Agrarian Punjab now wants industrial revolution
In the 1960s it was at the forefront as the Green Revolution state that would make India self-sufficient in foodgrains. Now, Punjab is looking for another revolution on the industrial side to take the state forward.chandigarh Updated: Jun 07, 2013 13:48 IST
In the 1960s it was at the forefront as the Green Revolution state that would make India self-sufficient in foodgrains. Now, Punjab is looking for another revolution on the industrial side to take the state forward.
Having lagged behind most states on the development and progress front over the last three decades, Punjab is in dire need of change to gear up for the future.
Faced with this situation, the Shiromani Akali Dal-Bharatiya Janata Party (BJP) alliance government in the state has drafted a new industrial policy to attract investment into the state.
Punjab's Deputy Chief Minister and Akali Dal president Sukhbir Singh Badal, himself a successful businessman with interests in hotels, real estate and agriculture, has personally monitored the new industrial policy, which offers major tax incentives to small, medium and large establishments that invest in the state.
Under its "earn your incentives" scheme, the state government wants to attract industry to revive Punjab's industrial fortunes.
Badal described it as an "aggressive, incentive-based policy that, besides changing the paradigm of industrial development, would facilitate investment in the state". He said Punjab had taken a proactive step to facilitate investment in the state by offering maximum incentives as compared to other states.
Badal remained centrestage during the announcement of the new policy while the state's Industries Minister Anil Joshi, who is from the Bharatiya Janata Party (BJP), was pushed to play second fiddle.
The opposition Congress was quick to reject the new industrial policy saying that it would "spell disaster".
"The policy has nothing for the existing industry in Punjab which is facing a tough situation," state Congress president Pratap Singh Bajwa said.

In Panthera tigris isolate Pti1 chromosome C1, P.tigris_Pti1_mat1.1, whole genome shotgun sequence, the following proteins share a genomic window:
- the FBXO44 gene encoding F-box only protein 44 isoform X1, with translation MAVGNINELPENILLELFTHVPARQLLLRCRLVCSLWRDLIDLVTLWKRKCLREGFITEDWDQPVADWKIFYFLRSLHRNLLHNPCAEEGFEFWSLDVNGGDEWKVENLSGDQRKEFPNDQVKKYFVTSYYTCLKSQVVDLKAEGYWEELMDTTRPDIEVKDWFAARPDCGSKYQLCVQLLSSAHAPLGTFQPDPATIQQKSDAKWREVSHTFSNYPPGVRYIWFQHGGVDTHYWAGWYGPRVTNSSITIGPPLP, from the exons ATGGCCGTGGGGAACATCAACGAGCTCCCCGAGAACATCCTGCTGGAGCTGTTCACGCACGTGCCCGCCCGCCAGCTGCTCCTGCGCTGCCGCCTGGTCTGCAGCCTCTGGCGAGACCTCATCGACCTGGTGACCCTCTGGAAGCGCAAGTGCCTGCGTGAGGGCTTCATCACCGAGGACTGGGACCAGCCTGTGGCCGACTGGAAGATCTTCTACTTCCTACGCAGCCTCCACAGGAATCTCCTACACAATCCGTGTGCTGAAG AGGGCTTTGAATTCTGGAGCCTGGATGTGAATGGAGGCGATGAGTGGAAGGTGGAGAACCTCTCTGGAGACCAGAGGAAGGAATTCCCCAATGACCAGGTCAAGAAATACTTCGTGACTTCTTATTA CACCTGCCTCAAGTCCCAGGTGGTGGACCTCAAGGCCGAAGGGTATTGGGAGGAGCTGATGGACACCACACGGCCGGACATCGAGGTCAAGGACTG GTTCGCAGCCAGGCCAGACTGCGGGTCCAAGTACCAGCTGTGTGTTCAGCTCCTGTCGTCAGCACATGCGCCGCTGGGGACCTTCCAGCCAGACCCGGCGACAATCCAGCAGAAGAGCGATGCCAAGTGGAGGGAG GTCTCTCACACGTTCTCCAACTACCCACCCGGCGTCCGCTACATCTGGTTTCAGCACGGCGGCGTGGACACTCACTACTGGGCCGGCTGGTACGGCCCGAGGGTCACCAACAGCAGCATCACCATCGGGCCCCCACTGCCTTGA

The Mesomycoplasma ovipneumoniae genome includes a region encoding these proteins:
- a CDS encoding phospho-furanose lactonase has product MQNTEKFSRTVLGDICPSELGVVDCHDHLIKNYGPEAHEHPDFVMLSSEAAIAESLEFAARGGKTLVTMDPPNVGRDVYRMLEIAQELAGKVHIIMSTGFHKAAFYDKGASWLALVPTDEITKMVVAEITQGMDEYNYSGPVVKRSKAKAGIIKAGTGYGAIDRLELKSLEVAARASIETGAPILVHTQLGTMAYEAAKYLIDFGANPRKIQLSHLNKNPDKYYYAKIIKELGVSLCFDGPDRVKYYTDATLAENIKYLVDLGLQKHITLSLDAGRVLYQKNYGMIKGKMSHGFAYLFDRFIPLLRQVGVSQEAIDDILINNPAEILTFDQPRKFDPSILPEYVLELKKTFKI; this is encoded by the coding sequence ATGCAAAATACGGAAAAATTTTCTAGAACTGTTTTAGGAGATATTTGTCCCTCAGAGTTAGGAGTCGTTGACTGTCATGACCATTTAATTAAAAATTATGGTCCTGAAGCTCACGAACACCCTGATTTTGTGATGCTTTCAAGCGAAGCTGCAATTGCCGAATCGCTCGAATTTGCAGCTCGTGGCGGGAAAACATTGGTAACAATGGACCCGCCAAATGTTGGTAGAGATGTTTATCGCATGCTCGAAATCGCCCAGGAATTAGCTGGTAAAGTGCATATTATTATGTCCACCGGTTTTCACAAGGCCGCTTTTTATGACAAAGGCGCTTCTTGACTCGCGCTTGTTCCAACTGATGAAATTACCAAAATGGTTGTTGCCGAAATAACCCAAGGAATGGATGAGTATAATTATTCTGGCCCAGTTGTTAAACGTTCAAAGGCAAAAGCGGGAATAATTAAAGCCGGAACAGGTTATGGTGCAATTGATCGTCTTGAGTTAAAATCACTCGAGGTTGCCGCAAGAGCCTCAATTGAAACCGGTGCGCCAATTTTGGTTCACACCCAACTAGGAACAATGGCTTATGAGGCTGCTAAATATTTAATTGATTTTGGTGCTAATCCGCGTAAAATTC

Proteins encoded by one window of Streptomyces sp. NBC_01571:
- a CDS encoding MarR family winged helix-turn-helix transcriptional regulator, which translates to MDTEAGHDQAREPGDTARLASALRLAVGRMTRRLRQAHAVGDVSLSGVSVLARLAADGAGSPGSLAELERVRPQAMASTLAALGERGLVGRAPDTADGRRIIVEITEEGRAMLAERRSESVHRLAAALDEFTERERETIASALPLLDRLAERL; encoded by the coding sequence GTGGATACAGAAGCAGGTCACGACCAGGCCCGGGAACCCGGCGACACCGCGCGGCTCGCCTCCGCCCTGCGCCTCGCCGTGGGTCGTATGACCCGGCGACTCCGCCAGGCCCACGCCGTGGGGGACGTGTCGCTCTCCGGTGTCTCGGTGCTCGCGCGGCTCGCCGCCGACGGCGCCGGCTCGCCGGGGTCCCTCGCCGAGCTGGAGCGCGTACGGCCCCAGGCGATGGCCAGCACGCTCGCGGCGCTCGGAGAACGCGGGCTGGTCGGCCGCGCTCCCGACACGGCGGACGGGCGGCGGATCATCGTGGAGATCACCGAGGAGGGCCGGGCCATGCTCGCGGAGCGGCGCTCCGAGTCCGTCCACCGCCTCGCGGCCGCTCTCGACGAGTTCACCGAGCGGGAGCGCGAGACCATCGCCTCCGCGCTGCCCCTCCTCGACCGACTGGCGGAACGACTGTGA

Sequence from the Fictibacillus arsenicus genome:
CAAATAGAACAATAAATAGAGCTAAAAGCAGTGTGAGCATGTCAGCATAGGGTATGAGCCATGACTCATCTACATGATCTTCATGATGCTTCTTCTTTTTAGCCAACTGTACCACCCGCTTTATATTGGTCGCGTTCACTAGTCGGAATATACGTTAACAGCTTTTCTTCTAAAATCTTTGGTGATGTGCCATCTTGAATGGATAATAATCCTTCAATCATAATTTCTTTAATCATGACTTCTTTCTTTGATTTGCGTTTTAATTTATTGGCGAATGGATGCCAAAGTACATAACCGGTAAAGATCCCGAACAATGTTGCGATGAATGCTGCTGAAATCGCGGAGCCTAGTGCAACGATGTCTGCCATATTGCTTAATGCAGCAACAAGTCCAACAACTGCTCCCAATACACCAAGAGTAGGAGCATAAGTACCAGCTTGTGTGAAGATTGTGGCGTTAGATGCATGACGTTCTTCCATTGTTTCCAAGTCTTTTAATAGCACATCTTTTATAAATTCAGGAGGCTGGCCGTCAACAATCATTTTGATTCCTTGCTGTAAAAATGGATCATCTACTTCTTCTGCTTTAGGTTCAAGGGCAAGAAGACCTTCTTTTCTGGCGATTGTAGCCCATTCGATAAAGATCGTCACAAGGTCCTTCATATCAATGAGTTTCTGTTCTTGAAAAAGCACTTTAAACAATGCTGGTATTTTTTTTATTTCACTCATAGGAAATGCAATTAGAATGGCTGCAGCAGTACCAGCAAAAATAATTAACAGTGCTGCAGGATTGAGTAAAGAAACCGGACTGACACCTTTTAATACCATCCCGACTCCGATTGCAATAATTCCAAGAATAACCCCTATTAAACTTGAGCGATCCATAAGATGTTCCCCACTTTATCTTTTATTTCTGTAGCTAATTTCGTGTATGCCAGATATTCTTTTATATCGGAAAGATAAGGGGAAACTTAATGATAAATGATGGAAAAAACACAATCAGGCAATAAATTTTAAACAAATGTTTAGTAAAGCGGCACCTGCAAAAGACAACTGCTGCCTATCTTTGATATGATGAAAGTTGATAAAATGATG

Though Badal brought in pomp and show with his power-point presentation of the new policy, he did not spell out how his government intends to change things on the ground level to build an environment conducive for investment.
With just 1.54 percent of the country's total land area -- much of which is under agriculture cultivation and the rest urban -- land in Punjab is a costly affair for any industry. The sky-high land prices put off most industrial investors as their projects become non-feasible.
Power cuts, ranging from 6 to 15 hours a day, continue to be a bane for people, business and industry. Badal continues to harp that Punjab will be power surplus soon but things are hardly changing at the ground level.
The state lost investment in the 1980s and 1990s due to a bloody phase of terrorism. Except for the industrial hub of Ludhiana, often called the Manchester of India, and a few pockets here and there, industry could not prosper in Punjab due to the law and order situation.
The worst phase for the state came when the central government announced a 10-year tax holiday in the hill states of Himachal Pradesh, Jammu and Kashmir and Uttarakhand to attract industrial investment there. Industry from Punjab left the state in hordes to set up base in Himachal Pradesh and Jammu and Kashmir.
Being a landlocked state with a 553-km international border with Pakistan does not make things easy for investors.
Badal will have to bring about a dynamic shift in how Punjab tries to attract industrial investment if the new policy has to succeed. Otherwise, as in the past, the industrial policy will end up as another bulky document on official shelves till a new one comes out.